“If Nature has made you for a giver, your hands are born open, and so is your heart; and though there may be times when your hands are empty, your heart is always full, and you can give things out of that—warm things, kind things, sweet things—help and comfort and laughter—and sometimes gay, kind laughter is the best help of all.”
~Sara Crewe in A Little Princess
Capt. Ralph Crewe, a young officer stationed in India, returns to England with his half-orphaned daughter, Sara, and places her in a boarding school headed up by the sycophantic Miss Minchin. Providing his little daughter with luxuries enough for a princess, Crewe returns to India, believing he has left her in good hands. Afterwards, the calculating proprietress never misses an opportunity to parade her new star pupil to other parents in order to increase her own status.
Then one day during Sara’s birthday party, Miss Minchin receives the news that Sara’s father has just died, leaving the child penniless. Outraged over her unrecoverable expenditures on Sara’s behalf, Miss Minchin has a mind to turn the child out. But then she concedes that it will reflect badly on her establishment if word gets around that she has booted a “friendless orphan” into the street. In exchange for room and board in a rat-infested attic, Sara becomes a “charity pupil,” in Miss Minchin’s “Seminary for Young Ladies.”
Sara’s determination to pretend she is a princess while reduced to rags, hunger, and mistreatment causes strangers to wonder at her fine diction and manners so unlike that of the orphans they are used to seeing. Just before Sara succumbs to despondency, an unseen friend enters her life and everything changes.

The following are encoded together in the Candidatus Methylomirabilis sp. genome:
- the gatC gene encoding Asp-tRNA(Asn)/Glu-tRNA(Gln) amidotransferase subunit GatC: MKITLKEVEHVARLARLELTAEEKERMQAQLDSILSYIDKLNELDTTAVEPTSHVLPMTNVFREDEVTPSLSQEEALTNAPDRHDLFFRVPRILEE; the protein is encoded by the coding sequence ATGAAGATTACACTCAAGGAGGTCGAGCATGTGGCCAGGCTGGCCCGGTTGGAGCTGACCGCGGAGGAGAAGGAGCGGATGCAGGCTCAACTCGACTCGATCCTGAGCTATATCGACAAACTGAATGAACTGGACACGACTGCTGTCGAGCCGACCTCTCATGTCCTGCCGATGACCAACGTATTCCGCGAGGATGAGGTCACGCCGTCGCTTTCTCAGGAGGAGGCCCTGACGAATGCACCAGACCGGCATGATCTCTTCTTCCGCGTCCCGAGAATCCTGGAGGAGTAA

The Author and the Significance of A Little Princess
Frances Hodgson Burnett (1849-1924), English playwright and author, wrote Sara Crewe; or, What Happened at Miss Minchin’s as a serialized novel for St. Nicholas magazine (1987-88). In 1905, she revised the story into a full-length novel, A Little Princess, though she is perhaps best remembered as the author of The Secret Garden.
It seems unarguable that Burnett infused something of her own childhood perceptions into the character of Sara Crewe. Her own father died when she was three, leaving her mother to carry on as best she could in the family’s ironmongery (hardware) business. The family’s reduced circumstances forced them to sell their home in Cheetham Hill, Manchester, and move to Salford. For a time, the family troubles were so great that Burnett was sent to be cared for by her grandparents. The possibility of complete destitution must have felt very close to Burnett at times. It was an age when dreaded diseases killed many parents, and those children who were orphaned or abandoned ended up in the orphanages, the factories, or the streets.
In 1865, Burnett and her family moved to America at the invitation of her brother who had enjoyed some financial success there. She was fifteen at the time, and when they arrived they found that the brother had fallen upon hard times himself in the aftermath of the Civil War. For that reason, he could only afford to employ one brother in his business. At his suggestion, the rest of the family settled into a log cabin near Knoxville, Tennessee, where Burnett began writing to help support the family. We might consider Burnett as much a cross-Atlantic writer as an English one, for though she lived in America for most of her life, her stories were inspired by her English memories. They spoke to a general Anglo-American sentiment of the day—that Good must triumph over Evil and that we must be on the side of Good to make it happen.